Camellia plants are evergreen plants that feature glossy, green foliage and showy flowers. The white, pink, red and occasionally striped or blotched flowers open in the cooler months, lighting up the garden. Camellias suffer from relatively few diseases, but yellowing leaves require attention.
Camellia Japonica plants thrive in shade or part shade and have semidouble or double flowers, which can reach 4 inches in diameter. Camellia Sasanqua plants bloom well in sunnier spots. Both camellias require rich, fast-draining and slightly acidic soil.
When a camellia has yellow leaves with green veins, it might have chlorosis. Chlorosis means the plant lacks necessary iron, so treat it with iron chelates available in liquid form to remedy the condition quickly. Check the pH levels of the soil, and add amendments to reduce alkalinity, which hinders iron absorption. Soggy, wet soil also sometimes causes chlorosis.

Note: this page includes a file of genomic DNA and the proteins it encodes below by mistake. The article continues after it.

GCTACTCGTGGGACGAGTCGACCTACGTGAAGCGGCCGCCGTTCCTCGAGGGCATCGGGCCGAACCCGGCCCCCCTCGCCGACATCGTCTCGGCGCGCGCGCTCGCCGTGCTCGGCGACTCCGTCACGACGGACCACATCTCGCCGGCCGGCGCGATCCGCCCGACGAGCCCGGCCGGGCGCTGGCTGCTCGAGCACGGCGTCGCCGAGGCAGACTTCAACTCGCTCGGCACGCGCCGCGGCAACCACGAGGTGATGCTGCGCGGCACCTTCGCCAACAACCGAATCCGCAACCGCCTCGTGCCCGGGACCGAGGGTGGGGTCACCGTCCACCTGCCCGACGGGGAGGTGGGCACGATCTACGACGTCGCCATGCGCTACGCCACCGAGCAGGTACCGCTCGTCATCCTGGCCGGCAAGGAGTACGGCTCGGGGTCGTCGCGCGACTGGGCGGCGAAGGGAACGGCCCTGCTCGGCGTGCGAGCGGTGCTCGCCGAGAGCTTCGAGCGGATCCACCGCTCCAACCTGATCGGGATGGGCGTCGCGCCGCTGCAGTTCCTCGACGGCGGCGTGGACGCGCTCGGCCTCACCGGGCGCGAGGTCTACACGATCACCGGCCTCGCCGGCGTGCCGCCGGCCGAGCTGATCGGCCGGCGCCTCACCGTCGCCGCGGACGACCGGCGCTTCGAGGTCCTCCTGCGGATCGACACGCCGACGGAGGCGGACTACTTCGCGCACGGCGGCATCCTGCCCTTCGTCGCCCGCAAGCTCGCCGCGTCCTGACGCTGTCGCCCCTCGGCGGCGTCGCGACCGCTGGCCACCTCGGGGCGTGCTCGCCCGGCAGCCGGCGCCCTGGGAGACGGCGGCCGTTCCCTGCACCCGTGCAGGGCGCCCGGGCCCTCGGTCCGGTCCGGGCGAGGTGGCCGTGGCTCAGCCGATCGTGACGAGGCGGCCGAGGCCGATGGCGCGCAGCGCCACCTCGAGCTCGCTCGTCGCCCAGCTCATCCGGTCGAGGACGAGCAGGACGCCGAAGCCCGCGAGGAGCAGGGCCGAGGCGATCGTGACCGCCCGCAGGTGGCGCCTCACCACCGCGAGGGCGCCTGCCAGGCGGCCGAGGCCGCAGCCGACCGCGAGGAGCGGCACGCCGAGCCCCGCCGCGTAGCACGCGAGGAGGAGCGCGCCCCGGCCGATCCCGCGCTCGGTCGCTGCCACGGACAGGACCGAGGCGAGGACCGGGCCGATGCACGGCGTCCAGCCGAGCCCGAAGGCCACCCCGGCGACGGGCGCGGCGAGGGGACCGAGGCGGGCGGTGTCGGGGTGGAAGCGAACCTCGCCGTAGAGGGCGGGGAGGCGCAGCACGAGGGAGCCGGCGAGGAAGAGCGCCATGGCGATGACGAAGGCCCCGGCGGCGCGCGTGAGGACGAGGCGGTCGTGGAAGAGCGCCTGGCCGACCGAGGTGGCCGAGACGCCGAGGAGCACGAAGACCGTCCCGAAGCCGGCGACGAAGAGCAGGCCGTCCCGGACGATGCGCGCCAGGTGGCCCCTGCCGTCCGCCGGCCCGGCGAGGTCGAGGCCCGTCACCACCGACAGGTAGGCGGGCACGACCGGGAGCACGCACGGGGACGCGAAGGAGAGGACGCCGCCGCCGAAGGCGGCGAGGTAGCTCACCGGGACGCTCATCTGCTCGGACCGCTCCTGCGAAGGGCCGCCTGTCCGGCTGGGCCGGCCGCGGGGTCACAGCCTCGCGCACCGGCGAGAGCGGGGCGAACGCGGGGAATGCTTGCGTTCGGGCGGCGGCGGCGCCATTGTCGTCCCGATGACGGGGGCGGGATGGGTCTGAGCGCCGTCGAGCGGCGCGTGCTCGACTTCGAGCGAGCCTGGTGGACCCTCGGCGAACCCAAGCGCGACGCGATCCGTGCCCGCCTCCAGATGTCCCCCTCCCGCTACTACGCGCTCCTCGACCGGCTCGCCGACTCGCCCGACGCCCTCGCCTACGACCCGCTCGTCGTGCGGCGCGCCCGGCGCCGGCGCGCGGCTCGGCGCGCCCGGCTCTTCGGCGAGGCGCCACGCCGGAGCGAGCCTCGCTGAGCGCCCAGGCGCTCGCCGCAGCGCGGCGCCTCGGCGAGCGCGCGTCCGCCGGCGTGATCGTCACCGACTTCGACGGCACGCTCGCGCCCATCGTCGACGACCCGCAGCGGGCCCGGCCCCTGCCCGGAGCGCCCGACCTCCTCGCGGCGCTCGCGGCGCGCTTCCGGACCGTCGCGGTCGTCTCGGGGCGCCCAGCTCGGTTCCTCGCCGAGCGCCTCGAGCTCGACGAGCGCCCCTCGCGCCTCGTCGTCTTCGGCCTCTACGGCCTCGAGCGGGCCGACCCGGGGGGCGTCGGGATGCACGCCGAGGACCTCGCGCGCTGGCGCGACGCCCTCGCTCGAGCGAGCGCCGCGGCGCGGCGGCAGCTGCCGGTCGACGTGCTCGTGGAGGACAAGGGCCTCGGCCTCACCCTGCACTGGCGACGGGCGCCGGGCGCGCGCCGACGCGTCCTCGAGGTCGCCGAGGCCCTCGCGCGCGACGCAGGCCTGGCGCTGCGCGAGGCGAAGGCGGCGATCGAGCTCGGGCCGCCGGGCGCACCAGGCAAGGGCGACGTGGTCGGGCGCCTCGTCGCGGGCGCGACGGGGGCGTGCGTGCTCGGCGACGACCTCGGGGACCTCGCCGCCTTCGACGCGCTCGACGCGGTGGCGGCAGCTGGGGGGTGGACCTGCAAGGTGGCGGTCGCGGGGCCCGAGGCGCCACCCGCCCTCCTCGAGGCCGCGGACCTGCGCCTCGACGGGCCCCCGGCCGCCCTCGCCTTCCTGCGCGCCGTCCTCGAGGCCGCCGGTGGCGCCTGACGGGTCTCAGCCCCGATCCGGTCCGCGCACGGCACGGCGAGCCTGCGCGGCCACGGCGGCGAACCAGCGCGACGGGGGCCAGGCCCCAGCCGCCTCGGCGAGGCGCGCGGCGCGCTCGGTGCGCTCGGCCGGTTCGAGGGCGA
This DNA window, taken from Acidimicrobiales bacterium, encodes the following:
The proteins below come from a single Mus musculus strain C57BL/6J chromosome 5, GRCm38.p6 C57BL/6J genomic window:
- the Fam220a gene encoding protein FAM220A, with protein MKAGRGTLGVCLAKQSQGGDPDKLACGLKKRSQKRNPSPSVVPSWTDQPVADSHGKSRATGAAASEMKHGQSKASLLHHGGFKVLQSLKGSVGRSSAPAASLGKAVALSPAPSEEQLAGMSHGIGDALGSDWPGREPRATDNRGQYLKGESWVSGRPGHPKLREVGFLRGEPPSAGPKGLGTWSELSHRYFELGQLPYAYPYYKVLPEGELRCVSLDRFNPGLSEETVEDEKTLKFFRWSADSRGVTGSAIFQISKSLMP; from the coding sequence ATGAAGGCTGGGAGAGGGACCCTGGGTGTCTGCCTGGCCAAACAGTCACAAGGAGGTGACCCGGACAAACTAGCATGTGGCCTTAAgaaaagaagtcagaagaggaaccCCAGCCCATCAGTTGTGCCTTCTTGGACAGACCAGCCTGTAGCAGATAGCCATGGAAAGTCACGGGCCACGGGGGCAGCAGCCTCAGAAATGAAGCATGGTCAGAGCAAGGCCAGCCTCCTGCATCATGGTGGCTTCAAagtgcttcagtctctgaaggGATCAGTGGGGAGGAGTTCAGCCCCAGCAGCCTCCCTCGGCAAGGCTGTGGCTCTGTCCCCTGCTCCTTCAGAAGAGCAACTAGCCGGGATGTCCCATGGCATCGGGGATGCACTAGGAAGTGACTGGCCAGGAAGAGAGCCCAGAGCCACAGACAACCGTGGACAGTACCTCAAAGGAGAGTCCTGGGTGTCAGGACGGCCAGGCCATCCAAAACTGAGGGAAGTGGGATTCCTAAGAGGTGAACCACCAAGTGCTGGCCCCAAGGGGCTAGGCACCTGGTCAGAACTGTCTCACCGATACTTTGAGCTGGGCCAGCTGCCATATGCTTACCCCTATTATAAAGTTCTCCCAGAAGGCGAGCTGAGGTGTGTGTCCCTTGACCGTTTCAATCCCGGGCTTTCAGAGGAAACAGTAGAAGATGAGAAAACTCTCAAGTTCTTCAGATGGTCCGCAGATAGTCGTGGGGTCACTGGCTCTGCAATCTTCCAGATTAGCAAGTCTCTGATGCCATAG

Sun, Salt and Viruses
Excess sun can burn a camellia plant's leaves, causing them to shrivel and turn yellow. Move exposed plants under shade protection. Too much salt built up in the soil causes a brownish-yellow leaf discolouration. Leach the soil with long soakings of water. Viruses cause mottled yellow and green patterns on leaves that can alter the plant's appearance permanently.
- "Western Sunset Garden Book"; Kathleen Brenzel; 2007
- "Nuccio's Nurseries World Famous Camellias Since 1935"; Plant Descriptions; 2010
- American Camellia Society: Virus Variegation
- Jupiterimages/Photos.com/Getty Images